Apart from the basics of handwriting, grammar, and arithmetic, my grade school education happened at home, between the pages of books my parents bought to satisfy my voracious curiosity. (And, I have always suspected, to stop me from asking them questions they couldn’t answer.) This supplemental schooling began when I was given a box of How and Why Wonder Books, which I read so many times that I could recite large chunks of them from memory.
After the now-legendary Galileo incident, my father, realizing that my science education would have to come from other sources, bought me a subscription to the Science Service book series, replying to an ad like this one:
This was still in the sixties, there was a space race going on, and our children had to grow up to be scientists and engineers! This explained the series’ emphasis on atomic power, submarines, radio communications, and, or course, rockets.
Unfortunately, the Apollo program was moving so quickly that the books couldn’t keep up. We dropped the subscription and I cast about for a new source of books, which, ironically, I found in my grade school’s library.
The library at St. Catherine’s was divided into two areas, one for the first through sixth grades, and the other for the seventh and eighth grades. I had already read everything of interest in the “lower library,” and had taken to sitting near the entrance of the “upper library” to see what books I could look forward to reading. On the bottom shelf closest to the door I could see what was obviously a collection of similar books, with titles in white letters agains solid-colored spines. It was a set each of the Life Science Library and the Life Nature Library – probably donated by a well-meaning parent – and I could tell after a few weeks of observation that the books had never been checked out.
I had to read those books; I couldn’t wait another year. I made my case to the librarian and then the principal, who was all too happy to keep me distracted. I’m sure she thought that fifty books would keep me busy for at least a year. What she failed to take into account was that I had already been given permission to check out two books every week.
And so my real education began. I read all of the books, returning to sections I didn’t understand when I learned more about the topic from other sources. I confirmed that the books had never been cracked open by anyone else, and realized just before I graduated that I was the only person to have read the books in three years. That shelf was mine, a source of knowledge that I still remember to this day. (An example: While visiting a lab at UMass Amherst, I noticed a reptile skull sitting on my friend’s desk. I asked “Is that a tuatara skull?” “Yes, how did you know?” “It’s pretty distinct, given that it’s the only surviving member of one of the five orders of reptiles.” Where did I learn that? The Reptiles, from the Nature Library.)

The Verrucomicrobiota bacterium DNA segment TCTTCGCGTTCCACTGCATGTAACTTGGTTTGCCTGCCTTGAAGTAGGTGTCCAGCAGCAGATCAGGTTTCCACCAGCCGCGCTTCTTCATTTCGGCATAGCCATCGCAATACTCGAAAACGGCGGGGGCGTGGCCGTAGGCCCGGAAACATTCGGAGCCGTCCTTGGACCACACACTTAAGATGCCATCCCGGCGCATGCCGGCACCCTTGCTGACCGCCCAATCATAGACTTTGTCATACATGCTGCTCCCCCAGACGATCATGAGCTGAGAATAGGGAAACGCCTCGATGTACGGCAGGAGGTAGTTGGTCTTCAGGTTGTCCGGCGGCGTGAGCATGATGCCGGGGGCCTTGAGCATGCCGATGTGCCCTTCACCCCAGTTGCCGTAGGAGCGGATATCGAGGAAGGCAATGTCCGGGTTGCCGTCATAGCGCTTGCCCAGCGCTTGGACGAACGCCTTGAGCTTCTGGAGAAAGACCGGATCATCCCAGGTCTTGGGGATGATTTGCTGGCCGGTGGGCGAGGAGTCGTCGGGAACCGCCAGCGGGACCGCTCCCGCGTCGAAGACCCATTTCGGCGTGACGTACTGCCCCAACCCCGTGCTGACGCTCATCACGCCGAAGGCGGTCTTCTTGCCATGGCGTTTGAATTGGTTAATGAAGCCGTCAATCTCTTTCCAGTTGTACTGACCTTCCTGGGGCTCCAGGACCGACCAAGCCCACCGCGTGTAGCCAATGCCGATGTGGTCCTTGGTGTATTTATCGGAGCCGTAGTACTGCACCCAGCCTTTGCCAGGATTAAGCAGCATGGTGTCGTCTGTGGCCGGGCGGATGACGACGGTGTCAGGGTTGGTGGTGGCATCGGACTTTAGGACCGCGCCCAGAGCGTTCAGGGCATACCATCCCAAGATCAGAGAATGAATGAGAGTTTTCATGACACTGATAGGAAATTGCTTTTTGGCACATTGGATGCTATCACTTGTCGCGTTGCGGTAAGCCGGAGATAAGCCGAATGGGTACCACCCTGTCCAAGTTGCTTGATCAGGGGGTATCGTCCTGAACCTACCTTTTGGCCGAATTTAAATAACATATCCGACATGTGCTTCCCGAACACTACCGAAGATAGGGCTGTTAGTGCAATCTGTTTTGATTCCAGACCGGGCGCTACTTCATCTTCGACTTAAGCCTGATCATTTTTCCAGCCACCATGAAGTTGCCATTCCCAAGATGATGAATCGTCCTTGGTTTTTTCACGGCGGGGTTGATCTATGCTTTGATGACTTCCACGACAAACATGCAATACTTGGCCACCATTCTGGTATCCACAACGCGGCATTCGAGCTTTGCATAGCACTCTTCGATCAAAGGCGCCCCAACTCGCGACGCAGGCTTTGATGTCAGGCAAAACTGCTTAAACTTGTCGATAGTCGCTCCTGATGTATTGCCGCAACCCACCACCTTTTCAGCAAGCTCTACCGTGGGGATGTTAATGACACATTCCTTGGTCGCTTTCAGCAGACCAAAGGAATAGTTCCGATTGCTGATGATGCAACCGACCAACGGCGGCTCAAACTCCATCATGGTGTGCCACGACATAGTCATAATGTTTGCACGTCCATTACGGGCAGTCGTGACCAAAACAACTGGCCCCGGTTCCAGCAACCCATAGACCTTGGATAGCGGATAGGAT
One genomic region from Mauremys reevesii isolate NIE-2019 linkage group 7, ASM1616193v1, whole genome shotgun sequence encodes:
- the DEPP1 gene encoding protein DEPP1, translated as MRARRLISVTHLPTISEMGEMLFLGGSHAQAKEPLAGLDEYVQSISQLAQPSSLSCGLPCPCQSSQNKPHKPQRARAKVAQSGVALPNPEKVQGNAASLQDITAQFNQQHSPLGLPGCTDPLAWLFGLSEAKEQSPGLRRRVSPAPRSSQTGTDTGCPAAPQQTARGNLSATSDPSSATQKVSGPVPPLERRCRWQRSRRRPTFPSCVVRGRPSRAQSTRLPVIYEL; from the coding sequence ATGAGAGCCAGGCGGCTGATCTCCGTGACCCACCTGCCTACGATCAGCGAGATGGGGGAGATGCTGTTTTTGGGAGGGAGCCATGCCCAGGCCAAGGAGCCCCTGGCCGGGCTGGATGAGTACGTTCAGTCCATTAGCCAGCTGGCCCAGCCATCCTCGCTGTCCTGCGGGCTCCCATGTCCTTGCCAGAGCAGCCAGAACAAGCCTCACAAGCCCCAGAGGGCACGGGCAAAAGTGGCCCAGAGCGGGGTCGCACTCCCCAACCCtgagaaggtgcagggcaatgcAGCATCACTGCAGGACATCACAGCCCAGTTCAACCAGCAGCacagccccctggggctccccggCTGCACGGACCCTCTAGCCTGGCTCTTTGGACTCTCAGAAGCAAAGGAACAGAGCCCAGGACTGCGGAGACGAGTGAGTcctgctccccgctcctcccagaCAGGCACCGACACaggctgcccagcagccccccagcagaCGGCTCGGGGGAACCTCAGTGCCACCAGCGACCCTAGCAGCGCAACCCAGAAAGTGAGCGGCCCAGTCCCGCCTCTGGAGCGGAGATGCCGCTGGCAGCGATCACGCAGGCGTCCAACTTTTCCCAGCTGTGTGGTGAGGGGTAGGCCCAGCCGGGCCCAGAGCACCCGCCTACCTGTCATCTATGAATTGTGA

Decades later, when Boston’s Avenue Victor Hugo Bookstore closed its doors for good (an early victim of online book selling), I was able to buy a complete set of both library series, which, out of tradition, live on the bottom shelf of the bookcases where we keep the science books. It was only then that I realized some of the talent that had been recruited to write the books: Carl Sagan wrote Planets, Roger Tory Peterson wrote The Birds, and Arthur C. Clarke wrote Man and Space (updated in 1969 to include the Apollo 11 moon landing).
This bout of nostalgia was prompted by a chef friend who gave me a partial set of another Time-Life book series, Foods of the World. Publication of this series began in 1968 and continued through the 1970s, about the same time that cooking shows like The French Chef and The Galloping Gourmet were making American audiences aware of cuisines from other countries. The books, which are a combination of travelogues and recipes, were produced with Time-Life’s usual high quality. The photography stands up to any modern food photography, and the writing, by experts including Julia Child, M.F.K.Fisher, Craig Claiborne, Pierre Franey, James Beard, and Jacques Pepin is hardly dated at all.
The books came with smaller, spiral-bound collections of additional recipes. I have some of the supplements to match the main volumes, but not all.
Although more than a third of the books are devoted to American and French cooking, there are a few volumes that are still useful references, devoted to the cooking of Africa, the Caribbean, Spain & Portugal, and the Middle East. The most unusual book in the series, A Quintet of Cuisines, covers Switzerland, the low countries (the Netherlands, Belgium, and Luxembourg), Poland, Bulgaria and Romania, and North Africa. The North African section covers a cuisine that is still under-represented in the cookbook market apart from Paula Wolfert’s books on Moroccan food.
My friend, knowing my fondness for cooking with odd bits, threw in a volume from The Good Cook, another Time-Life series that was organized by subject instead of cuisine:
Before Fergus Henderson championed nose-to-tail eating, Richard Olney’s Variety Meats was a solitary voice crying out in the culinary wilderness. I would have loved to be a fly on the wall when this book showed up as part of a housewife’s subscription. If she wasn’t immediately put off by the cover photo of braised stuffed tripe basted with veal demiglace, then the recipes for brains and kidneys would have relegated to book to the far end of the shelf, never to be opened again (which probably explains why my copy and copies owned by friends are in such good condition).
So now I get to relive a part of my childhood and absorb another reference library. I hope my family and friends are prepared, because even my first cursory pass has turned up a lot of recipes that look both challenging and tasty. I have already begun prowling eBay to locate copies of the missing volumes. After all, who wants an incomplete education?